Apache Lake

From Openwaterpedia
Apache Lake, the venue of Day 3 of the S.C.A.R. Swim Challenge in Arizona
S.C.A.R. Swim Challenge competitors in the inaugural race in Arizona including Dave Barra, Janet Harris and Kent Nicholas
Wind gusts of 37 knots blew across the 22.8 km course on Apache Lake during Day 3 of the SCAR Swim on 26 April 2024
South African Roger Finch on right with S.C.A.R. Swim Challenge race director Kent Nicholas on left

Apache Lake is a reservoir in the state of Arizona. It is also the site of the third stage swim of the S.C.A.R. Swim Challenge. Apache Lake was formed by Horse Mesa Dam which was completed in 1927. The second largest of the four Salt River Project reservoirs (Theodore Roosevelt Lake is the largest) and by far the most difficult swim if the wind picks up. The swim begins at the eastern end of the lake at the buoy line below Roosevelt Dam and continues for approximately 17 miles to the the Horse Mesa Dam. The lake separates the Four Peaks Wilderness from the Superstition Wilderness and is considered fairly remote (dirt road access). The picturesque canyon is framed by the Mazatzal Mountains and Superstition Mountains. The Horse Mesa Dam, a concrete thin arch dam, is 660 feet (200 m) long, 300 feet (91 m) high and was built between 1924-27.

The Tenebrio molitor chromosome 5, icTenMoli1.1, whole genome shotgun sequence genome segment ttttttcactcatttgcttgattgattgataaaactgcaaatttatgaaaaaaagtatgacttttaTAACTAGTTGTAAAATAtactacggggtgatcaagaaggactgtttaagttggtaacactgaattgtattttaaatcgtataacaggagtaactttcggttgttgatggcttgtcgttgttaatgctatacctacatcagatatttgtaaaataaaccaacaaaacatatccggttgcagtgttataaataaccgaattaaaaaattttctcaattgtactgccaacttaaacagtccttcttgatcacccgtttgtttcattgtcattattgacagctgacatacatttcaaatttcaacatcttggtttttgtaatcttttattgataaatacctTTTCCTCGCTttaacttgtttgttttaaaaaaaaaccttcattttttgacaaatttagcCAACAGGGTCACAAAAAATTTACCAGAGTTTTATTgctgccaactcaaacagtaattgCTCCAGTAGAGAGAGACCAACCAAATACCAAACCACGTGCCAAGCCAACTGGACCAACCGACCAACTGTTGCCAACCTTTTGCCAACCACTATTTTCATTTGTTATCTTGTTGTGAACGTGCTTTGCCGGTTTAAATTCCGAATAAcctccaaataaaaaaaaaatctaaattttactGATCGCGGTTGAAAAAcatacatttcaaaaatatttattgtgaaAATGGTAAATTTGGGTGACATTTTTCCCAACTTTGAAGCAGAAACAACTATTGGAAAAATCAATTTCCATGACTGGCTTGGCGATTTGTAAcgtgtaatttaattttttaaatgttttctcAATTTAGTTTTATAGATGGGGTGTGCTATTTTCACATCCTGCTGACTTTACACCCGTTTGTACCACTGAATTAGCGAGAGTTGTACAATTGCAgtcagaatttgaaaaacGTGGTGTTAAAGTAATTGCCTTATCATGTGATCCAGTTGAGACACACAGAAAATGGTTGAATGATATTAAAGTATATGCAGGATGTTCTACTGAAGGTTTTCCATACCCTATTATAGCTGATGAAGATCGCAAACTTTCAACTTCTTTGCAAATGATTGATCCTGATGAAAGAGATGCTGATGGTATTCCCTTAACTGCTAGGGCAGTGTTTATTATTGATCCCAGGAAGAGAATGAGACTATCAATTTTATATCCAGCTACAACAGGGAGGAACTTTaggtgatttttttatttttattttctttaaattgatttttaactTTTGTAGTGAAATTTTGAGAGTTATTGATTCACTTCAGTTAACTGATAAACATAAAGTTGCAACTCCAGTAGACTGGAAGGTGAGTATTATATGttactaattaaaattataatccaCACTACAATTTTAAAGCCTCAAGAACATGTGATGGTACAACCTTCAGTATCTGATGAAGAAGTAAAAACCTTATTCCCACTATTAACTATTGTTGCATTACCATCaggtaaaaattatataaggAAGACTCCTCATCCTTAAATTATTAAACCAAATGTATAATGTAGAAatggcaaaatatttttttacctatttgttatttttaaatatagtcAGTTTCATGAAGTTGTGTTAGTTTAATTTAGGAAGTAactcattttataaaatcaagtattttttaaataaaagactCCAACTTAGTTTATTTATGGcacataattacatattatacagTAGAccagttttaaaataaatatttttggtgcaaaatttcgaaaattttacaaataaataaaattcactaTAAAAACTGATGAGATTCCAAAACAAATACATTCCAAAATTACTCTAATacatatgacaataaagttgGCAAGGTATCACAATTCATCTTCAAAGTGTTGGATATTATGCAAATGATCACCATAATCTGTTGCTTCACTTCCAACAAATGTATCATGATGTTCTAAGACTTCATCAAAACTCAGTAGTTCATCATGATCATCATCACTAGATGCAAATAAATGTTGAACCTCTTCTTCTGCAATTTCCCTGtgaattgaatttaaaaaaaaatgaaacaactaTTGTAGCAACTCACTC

S.C.A.R. Swim Challenge

The S.C.A.R. Swim Challenge is a 4-day stage swim in Arizona in the Saguaro Lake, Canyon Lake, Apache Lake, and Roosevelt Lake organized by Kent Nicholas.

In search of a unique open water swim challenge in Arizona, the four reservoirs on the Salt River provide that unique opportunity. If Jack Kerouac wrote a story about the Dharma Bums swimming from dam to dam across a series of lakes in the rugged desert wild, this may have been the inspiration. The brainchild of Mesa, Arizona attorney Kent Nicholas, S.C.A.R. stands for Saguaro, Canyon, Apache and Roosevelt lakes. It's "a bit of a rogue swim" because there were no permits, licenses, insurance, coast guard support, law enforcement approval, or any other "permission" sought from anyone. They hiked, boated, swam, laughed and swam again without letting the obstacles and hurdles of modern life prevent them from swimming more than 40 miles in a beautiful environment.



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